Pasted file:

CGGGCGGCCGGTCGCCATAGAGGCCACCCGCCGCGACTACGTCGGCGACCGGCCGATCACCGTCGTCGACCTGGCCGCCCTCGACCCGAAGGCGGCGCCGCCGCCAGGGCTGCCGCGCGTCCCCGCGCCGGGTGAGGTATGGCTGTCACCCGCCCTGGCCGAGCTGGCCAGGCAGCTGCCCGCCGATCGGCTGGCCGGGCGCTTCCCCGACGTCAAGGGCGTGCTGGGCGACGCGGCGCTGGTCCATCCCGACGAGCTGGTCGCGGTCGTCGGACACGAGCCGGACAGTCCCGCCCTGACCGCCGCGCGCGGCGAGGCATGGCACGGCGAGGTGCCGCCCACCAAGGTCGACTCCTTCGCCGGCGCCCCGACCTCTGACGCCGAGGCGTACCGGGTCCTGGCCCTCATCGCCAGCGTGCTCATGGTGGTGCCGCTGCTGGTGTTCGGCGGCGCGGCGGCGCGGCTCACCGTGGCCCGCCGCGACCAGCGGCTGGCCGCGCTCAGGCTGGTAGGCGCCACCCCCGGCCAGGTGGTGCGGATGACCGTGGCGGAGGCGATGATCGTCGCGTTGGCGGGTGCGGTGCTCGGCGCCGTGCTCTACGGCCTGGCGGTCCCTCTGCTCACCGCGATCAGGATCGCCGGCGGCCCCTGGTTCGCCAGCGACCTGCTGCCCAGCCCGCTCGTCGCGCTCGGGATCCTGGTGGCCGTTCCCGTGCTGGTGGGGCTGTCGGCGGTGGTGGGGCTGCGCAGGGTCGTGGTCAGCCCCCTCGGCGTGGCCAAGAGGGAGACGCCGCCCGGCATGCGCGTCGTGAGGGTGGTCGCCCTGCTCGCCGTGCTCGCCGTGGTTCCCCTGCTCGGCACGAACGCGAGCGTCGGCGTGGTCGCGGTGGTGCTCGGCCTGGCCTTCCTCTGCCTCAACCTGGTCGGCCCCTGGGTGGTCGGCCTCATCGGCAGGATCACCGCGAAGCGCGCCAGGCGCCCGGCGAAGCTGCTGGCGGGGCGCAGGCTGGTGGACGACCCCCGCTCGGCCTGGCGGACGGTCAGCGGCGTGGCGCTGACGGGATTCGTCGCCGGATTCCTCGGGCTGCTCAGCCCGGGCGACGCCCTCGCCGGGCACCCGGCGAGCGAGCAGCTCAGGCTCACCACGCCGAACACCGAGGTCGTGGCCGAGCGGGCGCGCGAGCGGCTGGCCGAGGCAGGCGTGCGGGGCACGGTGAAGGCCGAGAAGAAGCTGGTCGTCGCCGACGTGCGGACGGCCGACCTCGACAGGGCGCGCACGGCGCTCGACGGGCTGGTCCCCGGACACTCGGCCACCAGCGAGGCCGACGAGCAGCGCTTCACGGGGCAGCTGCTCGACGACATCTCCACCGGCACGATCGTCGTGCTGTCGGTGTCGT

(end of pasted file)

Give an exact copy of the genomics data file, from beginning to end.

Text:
CGGGCGGCCGGTCGCCATAGAGGCCACCCGCCGCGACTACGTCGGCGACCGGCCGATCACCGTCGTCGACCTGGCCGCCCTCGACCCGAAGGCGGCGCCGCCGCCAGGGCTGCCGCGCGTCCCCGCGCCGGGTGAGGTATGGCTGTCACCCGCCCTGGCCGAGCTGGCCAGGCAGCTGCCCGCCGATCGGCTGGCCGGGCGCTTCCCCGACGTCAAGGGCGTGCTGGGCGACGCGGCGCTGGTCCATCCCGACGAGCTGGTCGCGGTCGTCGGACACGAGCCGGACAGTCCCGCCCTGACCGCCGCGCGCGGCGAGGCATGGCACGGCGAGGTGCCGCCCACCAAGGTCGACTCCTTCGCCGGCGCCCCGACCTCTGACGCCGAGGCGTACCGGGTCCTGGCCCTCATCGCCAGCGTGCTCATGGTGGTGCCGCTGCTGGTGTTCGGCGGCGCGGCGGCGCGGCTCACCGTGGCCCGCCGCGACCAGCGGCTGGCCGCGCTCAGGCTGGTAGGCGCCACCCCCGGCCAGGTGGTGCGGATGACCGTGGCGGAGGCGATGATCGTCGCGTTGGCGGGTGCGGTGCTCGGCGCCGTGCTCTACGGCCTGGCGGTCCCTCTGCTCACCGCGATCAGGATCGCCGGCGGCCCCTGGTTCGCCAGCGACCTGCTGCCCAGCCCGCTCGTCGCGCTCGGGATCCTGGTGGCCGTTCCCGTGCTGGTGGGGCTGTCGGCGGTGGTGGGGCTGCGCAGGGTCGTGGTCAGCCCCCTCGGCGTGGCCAAGAGGGAGACGCCGCCCGGCATGCGCGTCGTGAGGGTGGTCGCCCTGCTCGCCGTGCTCGCCGTGGTTCCCCTGCTCGGCACGAACGCGAGCGTCGGCGTGGTCGCGGTGGTGCTCGGCCTGGCCTTCCTCTGCCTCAACCTGGTCGGCCCCTGGGTGGTCGGCCTCATCGGCAGGATCACCGCGAAGCGCGCCAGGCGCCCGGCGAAGCTGCTGGCGGGGCGCAGGCTGGTGGACGACCCCCGCTCGGCCTGGCGGACGGTCAGCGGCGTGGCGCTGACGGGATTCGTCGCCGGATTCCTCGGGCTGCTCAGCCCGGGCGACGCCCTCGCCGGGCACCCGGCGAGCGAGCAGCTCAGGCTCACCACGCCGAACACCGAGGTCGTGGCCGAGCGGGCGCGCGAGCGGCTGGCCGAGGCAGGCGTGCGGGGCACGGTGAAGGCCGAGAAGAAGCTGGTCGTCGCCGACGTGCGGACGGCCGACCTCGACAGGGCGCGCACGGCGCTCGACGGGCTGGTCCCCGGACACTCGGCCACCAGCGAGGCCGACGAGCAGCGCTTCACGGGGCAGCTGCTCGACGACATCTCCACCGGCACGATCGTCGTGCTGTCGGTGTCGT